Student numbers will grow – but not on their own
The semester has begun at full force. Things are going well for SLU. The food strategy and the UN’s Sustainable Development Goals have put us on the map, and they prove that our activities are more relevant than ever. One ranking after another say that our university is of a high, international class. Many of us have spent much of their summer writing applications. Granted, it has been a slight thorn in my side, but it is still a good sign. There is money. Despite all this, student numbers have not boomed. Small age groups and a good labour market can be blamed, but I’m still somewhat disappointed.
I think student numbers will grow, but not on their own. We must work together to make our courses and programmes more attractive and constantly strive to improve them. Several of the new Master’s programmes focus on sustainable development, and they have potential to grow.
The most important things we can do to make these and other programmes successful are to create more teaching positions as well as incentives for our subject areas to prioritise education. I hope that our initiatives regarding associate senior lecturers and senior lecturers will provide more colleagues with the opportunity to create strong research teams where teaching is included as a substantial and important part of operations. I believe that we will get more students by increasing our research and teaching quality and recruiting new colleagues with strong SLU profiles, and combine this with addressing the great societal challenges.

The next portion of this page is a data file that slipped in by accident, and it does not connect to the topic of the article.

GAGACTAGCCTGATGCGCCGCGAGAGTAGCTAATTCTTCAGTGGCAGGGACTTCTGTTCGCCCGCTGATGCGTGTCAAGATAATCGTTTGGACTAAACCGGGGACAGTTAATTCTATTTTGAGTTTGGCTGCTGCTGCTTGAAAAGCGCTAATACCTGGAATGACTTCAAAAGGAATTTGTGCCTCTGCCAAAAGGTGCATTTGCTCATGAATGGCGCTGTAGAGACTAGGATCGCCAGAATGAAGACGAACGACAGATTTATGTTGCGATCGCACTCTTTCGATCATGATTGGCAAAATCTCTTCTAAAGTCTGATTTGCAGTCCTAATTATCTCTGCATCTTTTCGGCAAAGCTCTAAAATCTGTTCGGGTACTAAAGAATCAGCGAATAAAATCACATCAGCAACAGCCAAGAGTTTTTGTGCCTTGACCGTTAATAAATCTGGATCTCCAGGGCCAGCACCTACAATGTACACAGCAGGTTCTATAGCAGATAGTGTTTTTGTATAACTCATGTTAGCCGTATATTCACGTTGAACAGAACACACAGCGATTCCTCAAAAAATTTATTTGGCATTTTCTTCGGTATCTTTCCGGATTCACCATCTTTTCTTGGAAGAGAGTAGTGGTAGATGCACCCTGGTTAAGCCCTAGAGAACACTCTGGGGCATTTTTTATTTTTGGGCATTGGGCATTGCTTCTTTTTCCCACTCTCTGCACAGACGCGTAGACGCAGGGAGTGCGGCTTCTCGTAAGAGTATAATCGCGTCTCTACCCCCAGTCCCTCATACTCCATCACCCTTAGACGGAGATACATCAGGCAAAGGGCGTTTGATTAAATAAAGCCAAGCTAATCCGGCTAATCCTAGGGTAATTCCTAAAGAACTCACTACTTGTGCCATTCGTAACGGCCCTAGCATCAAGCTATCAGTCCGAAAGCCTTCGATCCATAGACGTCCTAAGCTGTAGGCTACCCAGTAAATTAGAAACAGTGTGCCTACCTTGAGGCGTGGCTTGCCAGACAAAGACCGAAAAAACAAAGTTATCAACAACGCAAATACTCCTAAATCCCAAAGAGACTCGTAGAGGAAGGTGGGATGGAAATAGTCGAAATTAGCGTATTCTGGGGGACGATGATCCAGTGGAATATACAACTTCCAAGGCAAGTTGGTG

During our journey to become a successful research university, we lost our assignment to conduct the most applied research. This reduced our farming systems research, primarily during the 90s and 00s. Now, the winds have turned, and more people can relate their research to farming system functions. I hope this will lead to an increase in our researchers’ visibility, allowing them to work more with stakeholders, e.g. by taking part in SLU’s regional crop production conferences in Växjö and Uddevalla, or the equivalent meetings arranged by the Rural Economy and Agricultural Societies in eastern Sweden. As a loyal participant and co-organiser of the conference in Växjö, I’m seeing a trend of increasing presentations by SLU. They are needed and enriching for both researchers and stakeholders.
To improve the connection between our research and stakeholders in the agricultural sector, the NJ Faculty is using funds to improve and develop Lövsta field research station in Uppsala in order for it to serve the whole of SLU with field experiment support. Together with the corresponding stations in Lanna (Västra Götaland), Röbäcksdalen (Västerbotten) and the LTV station in Lönnstorp (Skåne), this is a fantastic resource that could be more widely used than it is today. Everyone is welcome. Lövsta field research station’s grand opening was led by the dean on 31 May, and as of August, new Director John Löfkvist is managing operations. Do not hesitate to contact John or the other directors if you want to learn more or to discuss field experiment support.
Göran Bergkvist, Vice-Dean, Agricultural Science